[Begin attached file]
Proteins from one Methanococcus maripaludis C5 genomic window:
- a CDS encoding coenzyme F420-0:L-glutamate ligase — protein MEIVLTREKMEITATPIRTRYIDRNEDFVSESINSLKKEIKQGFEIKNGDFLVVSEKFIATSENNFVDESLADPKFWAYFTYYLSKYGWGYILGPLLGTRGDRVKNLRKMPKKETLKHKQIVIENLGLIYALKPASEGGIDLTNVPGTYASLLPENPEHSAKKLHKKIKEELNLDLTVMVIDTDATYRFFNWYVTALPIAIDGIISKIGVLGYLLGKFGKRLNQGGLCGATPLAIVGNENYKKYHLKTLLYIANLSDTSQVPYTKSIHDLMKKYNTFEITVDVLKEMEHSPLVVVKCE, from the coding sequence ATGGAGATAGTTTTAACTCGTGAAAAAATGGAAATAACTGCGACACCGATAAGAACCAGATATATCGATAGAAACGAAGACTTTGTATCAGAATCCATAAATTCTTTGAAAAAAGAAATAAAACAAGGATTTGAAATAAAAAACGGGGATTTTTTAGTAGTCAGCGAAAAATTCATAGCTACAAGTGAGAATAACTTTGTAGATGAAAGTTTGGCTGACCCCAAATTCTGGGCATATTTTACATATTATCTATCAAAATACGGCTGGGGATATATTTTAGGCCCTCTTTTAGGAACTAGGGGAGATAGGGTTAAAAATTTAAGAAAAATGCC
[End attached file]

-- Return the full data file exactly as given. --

Proteins from one Methanococcus maripaludis C5 genomic window:
- a CDS encoding coenzyme F420-0:L-glutamate ligase — protein MEIVLTREKMEITATPIRTRYIDRNEDFVSESINSLKKEIKQGFEIKNGDFLVVSEKFIATSENNFVDESLADPKFWAYFTYYLSKYGWGYILGPLLGTRGDRVKNLRKMPKKETLKHKQIVIENLGLIYALKPASEGGIDLTNVPGTYASLLPENPEHSAKKLHKKIKEELNLDLTVMVIDTDATYRFFNWYVTALPIAIDGIISKIGVLGYLLGKFGKRLNQGGLCGATPLAIVGNENYKKYHLKTLLYIANLSDTSQVPYTKSIHDLMKKYNTFEITVDVLKEMEHSPLVVVKCE, from the coding sequence ATGGAGATAGTTTTAACTCGTGAAAAAATGGAAATAACTGCGACACCGATAAGAACCAGATATATCGATAGAAACGAAGACTTTGTATCAGAATCCATAAATTCTTTGAAAAAAGAAATAAAACAAGGATTTGAAATAAAAAACGGGGATTTTTTAGTAGTCAGCGAAAAATTCATAGCTACAAGTGAGAATAACTTTGTAGATGAAAGTTTGGCTGACCCCAAATTCTGGGCATATTTTACATATTATCTATCAAAATACGGCTGGGGATATATTTTAGGCCCTCTTTTAGGAACTAGGGGAGATAGGGTTAAAAATTTAAGAAAAATGCC